Fairy Tale Word Wall Headers (plus Bonus Items) to transform your classroom into a Fairy Tale land. Click on the link below for more details.
Thinking about creating a word wall?
Wanting to use your word wall more effectively?
Not sure how to use a word wall?
Every elementary classroom should have one. Read on to learn how to use yours effectively.
8 Do’s for Word Walls
- Do put it where students can reach all words
- Do begin with a blank word wall
- Do add words as you work on them
- Do interact with the wall daily
- Do teach students to use it as a resource for writing
- Do pull words off to create sentences
- Do let students “teach” using pointers and slappers
- Do have fun with it
8 Don’ts for Word Walls
- Don’t put it near the ceiling
- Don’t put up all the words before the 1st day
- Don’t put up words without students
- Don’t ignore the word wall
- Don’t forget about the word wall
- Don’t treat it like a decoration
- Don’t forbid students to touch it
- Don’t be afraid to use it
Let’s talk about Word Walls! I have been teaching long enough to remember when Word Walls were something new. They were originally part of a program called “4 Blocks” by Patricia Cunningham. I remember getting the training and being excited about using a Word Wall in my classroom. Since then they have become a mainstream component of elementary classrooms. Unfortunately, not everyone is using them to their full advantage. With very little effort, a Word Wall can be a powerful tool for student learning.
I have provided you with a quick list of Do’s and Don’ts for Word Walls. Let’s dig a little deeper into the Do’s and look at how to use the walls effectively.
Do put it where students can reach all words
Dedicate a wall in your classroom. I have taught in many sizes and shapes of rooms too so I know it can be a challenge because of activboards, doors, windows, computer hookups, etc. However, there is always one wall that can be used. A large bulletin board can work too. For the wall to be effective, students need to be able to see it, touch it and get up close to it. If you look closely at this picture you will see that some of the lower letters are not crisp and smooth because they have been touched and rubbed against as students worked around the word wall. A Word Wall is a tool it is not going to stay clean and neat all the time. And that’s okay!
2. Do begin with a blank Word Wall
It’s tempting to go ahead and put it all up during preplanning. Don’t do it! Put up the labels and if parents question you during open house tell them “We will put up the words together in class as a learning activity!” Here is a picture of a little sweetie (clipart mask hides her true identity;) on the first or second day of school. Notice the blank Word Wall behind her.
3. Do add words as you work on them
Incorporate sight words into your ELA lesson. It’s a standard and you are going to cover it anyway so be systematic about it. In kindergarten, teach a word, put it on the word wall and then practice writing it and using it in sentences. In first grade, put up the kindergarten “popcorn” words quickly in the first few days and then add others each week or as needed. In second grade, the first three Dolch lists will go up quickly because they should have been learned in first grade. You might focus more on adding math and science words as you learn them. But leave the sight words up there, many students will need them for spelling in their writing throughout second grade.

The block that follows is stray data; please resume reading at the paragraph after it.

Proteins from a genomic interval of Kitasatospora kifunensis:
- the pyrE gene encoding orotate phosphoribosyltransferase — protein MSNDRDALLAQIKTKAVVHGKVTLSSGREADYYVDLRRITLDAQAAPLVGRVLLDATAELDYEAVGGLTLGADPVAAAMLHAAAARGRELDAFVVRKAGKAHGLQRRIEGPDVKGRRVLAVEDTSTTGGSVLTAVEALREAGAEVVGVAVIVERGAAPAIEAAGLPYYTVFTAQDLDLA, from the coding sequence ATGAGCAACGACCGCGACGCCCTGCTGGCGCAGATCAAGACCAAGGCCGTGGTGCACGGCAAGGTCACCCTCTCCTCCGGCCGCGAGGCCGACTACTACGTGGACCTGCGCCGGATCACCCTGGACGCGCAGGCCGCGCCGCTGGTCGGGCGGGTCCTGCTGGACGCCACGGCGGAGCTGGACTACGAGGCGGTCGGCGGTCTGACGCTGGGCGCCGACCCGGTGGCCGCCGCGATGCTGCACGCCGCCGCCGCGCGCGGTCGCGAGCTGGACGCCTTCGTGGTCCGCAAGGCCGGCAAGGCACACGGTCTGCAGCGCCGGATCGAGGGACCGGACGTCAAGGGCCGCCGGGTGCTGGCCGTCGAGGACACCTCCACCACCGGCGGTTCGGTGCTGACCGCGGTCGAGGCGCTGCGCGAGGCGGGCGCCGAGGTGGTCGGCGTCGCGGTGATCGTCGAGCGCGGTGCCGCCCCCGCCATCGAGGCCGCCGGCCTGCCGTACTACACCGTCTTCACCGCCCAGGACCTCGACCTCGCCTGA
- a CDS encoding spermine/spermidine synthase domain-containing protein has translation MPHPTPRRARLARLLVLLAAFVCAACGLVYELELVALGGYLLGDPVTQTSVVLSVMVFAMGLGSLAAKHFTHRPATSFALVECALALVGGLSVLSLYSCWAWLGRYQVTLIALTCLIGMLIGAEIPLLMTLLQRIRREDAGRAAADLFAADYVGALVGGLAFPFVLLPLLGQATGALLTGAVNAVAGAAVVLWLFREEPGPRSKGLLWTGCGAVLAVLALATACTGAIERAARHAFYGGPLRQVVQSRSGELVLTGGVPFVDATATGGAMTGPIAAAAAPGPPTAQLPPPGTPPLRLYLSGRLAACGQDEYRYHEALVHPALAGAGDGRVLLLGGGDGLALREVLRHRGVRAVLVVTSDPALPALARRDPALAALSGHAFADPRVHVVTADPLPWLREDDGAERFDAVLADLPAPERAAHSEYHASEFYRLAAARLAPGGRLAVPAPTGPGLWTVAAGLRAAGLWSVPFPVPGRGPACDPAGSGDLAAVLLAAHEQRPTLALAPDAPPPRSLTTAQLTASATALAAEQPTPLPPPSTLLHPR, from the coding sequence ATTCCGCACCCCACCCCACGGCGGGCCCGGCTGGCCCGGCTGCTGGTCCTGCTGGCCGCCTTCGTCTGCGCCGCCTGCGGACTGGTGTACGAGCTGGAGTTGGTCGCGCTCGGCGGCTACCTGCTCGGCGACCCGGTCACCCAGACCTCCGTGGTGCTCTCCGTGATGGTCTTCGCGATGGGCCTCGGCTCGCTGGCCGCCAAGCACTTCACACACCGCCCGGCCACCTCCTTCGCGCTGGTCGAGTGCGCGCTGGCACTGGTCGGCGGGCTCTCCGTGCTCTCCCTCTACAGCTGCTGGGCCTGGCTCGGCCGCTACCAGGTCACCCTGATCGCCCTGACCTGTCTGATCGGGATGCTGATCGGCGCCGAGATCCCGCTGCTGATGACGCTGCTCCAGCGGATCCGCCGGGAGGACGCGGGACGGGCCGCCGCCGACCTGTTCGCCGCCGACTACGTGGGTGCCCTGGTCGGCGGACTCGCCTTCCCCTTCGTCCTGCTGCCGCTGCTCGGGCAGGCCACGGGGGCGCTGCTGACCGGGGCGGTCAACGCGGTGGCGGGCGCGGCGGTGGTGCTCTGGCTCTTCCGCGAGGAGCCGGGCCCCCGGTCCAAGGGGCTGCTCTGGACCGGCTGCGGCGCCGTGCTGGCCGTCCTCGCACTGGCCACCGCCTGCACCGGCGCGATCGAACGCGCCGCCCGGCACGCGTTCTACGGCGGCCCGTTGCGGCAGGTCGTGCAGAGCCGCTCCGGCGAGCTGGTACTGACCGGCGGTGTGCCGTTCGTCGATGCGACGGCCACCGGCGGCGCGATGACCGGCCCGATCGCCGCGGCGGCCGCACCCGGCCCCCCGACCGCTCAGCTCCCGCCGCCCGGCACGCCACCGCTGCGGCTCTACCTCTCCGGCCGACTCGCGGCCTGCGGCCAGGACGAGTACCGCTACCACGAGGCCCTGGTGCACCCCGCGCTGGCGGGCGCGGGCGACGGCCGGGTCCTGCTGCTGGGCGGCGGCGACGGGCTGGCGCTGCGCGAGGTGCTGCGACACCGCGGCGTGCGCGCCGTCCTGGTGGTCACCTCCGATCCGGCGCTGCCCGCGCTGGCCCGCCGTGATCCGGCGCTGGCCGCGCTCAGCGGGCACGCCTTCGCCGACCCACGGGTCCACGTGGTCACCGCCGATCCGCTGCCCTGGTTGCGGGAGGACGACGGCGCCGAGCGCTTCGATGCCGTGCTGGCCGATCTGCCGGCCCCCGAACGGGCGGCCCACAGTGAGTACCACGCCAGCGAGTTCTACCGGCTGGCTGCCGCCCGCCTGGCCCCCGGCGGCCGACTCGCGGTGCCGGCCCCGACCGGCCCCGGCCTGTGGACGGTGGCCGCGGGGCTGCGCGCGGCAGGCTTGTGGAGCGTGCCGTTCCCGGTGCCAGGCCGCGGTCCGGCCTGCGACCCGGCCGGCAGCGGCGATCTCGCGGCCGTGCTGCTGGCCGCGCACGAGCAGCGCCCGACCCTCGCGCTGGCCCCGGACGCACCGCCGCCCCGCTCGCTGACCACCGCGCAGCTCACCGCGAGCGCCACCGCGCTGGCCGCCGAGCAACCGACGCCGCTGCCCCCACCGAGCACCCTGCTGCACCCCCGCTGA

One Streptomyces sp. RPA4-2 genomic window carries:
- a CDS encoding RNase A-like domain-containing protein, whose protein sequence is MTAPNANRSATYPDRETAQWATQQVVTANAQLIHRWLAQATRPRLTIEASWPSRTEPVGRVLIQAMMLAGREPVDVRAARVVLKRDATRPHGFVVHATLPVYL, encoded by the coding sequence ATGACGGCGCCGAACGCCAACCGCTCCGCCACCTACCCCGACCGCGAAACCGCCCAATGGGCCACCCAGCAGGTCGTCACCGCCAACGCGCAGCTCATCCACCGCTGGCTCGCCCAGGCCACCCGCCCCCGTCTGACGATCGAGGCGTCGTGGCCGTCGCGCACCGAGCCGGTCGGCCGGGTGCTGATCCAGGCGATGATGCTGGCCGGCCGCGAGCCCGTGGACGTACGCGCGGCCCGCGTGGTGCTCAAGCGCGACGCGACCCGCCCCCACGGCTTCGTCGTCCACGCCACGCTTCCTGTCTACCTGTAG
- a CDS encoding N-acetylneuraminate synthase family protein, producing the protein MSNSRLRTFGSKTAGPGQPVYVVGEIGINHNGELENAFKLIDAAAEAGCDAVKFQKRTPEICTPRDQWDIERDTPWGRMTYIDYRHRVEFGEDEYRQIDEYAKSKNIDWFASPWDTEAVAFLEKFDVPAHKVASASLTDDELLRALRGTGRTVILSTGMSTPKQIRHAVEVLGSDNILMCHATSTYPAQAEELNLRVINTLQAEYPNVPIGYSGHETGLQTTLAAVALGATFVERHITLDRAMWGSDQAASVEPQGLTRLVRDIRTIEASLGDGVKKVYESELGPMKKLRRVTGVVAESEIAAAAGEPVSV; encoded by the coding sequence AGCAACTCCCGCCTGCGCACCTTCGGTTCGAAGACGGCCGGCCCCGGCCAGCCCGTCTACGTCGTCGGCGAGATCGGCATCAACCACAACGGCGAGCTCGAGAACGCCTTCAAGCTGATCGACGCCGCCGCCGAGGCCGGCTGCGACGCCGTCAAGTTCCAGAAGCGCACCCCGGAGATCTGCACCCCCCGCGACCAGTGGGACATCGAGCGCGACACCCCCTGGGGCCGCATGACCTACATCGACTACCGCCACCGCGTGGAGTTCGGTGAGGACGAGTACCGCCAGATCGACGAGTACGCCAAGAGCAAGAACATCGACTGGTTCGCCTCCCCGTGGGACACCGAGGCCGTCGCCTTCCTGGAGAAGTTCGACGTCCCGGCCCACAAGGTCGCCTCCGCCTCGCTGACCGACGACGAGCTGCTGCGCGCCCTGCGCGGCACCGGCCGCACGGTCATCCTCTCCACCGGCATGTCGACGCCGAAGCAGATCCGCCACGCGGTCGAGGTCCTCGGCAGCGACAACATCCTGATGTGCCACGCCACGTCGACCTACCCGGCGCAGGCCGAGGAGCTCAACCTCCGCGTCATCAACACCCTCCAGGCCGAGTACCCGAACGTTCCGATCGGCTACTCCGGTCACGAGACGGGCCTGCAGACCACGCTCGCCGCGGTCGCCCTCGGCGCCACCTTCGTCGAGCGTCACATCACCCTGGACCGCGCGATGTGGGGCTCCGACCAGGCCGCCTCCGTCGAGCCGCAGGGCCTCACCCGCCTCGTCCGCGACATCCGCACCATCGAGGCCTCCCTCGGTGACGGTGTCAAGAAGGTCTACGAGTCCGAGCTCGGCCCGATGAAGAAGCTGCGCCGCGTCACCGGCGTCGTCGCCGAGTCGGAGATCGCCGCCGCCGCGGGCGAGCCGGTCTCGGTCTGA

Do interact with the wall daily
Use the Word Wall everyday. Some days you might conduct an entire lesson using the Word Wall. Other days, it might just be a sponge activity while students are washing hands for lunch.
Do teach students to use it as a resource for writing
“Teacher, how do you spell…..?” The spelling issue can fatally disrupt the writing process for many students. By teaching them to use the Word Wall (and accompanying personal dictionary; if you like…) you can eliminate many of these problems. Students enjoy being independent and the process of looking for and finding the word on the Word Wall and then writing it is conducive to long term memory storage. Win. Win.
Do pull words off to create sentences
Physically pulling the words off the Word Wall to create sentences helps students experience the meaning of each individual part and see how they work together as a whole. Best practice; ask students to pull the words off and see what they can do! I will never forget little Jose who after a similar lesson in my first grade classroom, used the Word Wall to write the sentence “I like my teacher.” It was the first sentence he had ever written! He cut it out of his journal and gave it to me. I still have it taped to my pencil holder. That was just the beginning for little Jose and many others who were energized by the power to create meaning with words!
Do let students “teach” using pointers and slappers
I allow students to use pointers and slappers during whole class work with the Word Wall but I also have the Word Wall as a center during literacy centers. I have to model this at the beginning of the year, but it is always a favorite with my students. Here is a picture of a sassy little teacher going to town. See the feet of her “student” in the rocking chair to the left. Both students are engaged and learning.
Consider this: when a child says “Let me see..” they always hold their hands out to touch the thing they want to see. We “see” things better when we touch them. Allow your students to touch the words and the pointers and fully experience the Word Wall.
*a slapper is a flyswatter used to slap words. It’s very fun:)
- Do have fun with it Sing the words, dance while you read them. Have fun! Want more ideas for ways to have fun with a Word Wall? Stay tuned for an upcoming product called Fun With Word Walls. Follow me on https://www.teacherspayteachers.com/Store/Julie-Alderson-Foster to receive notifications when I post new products!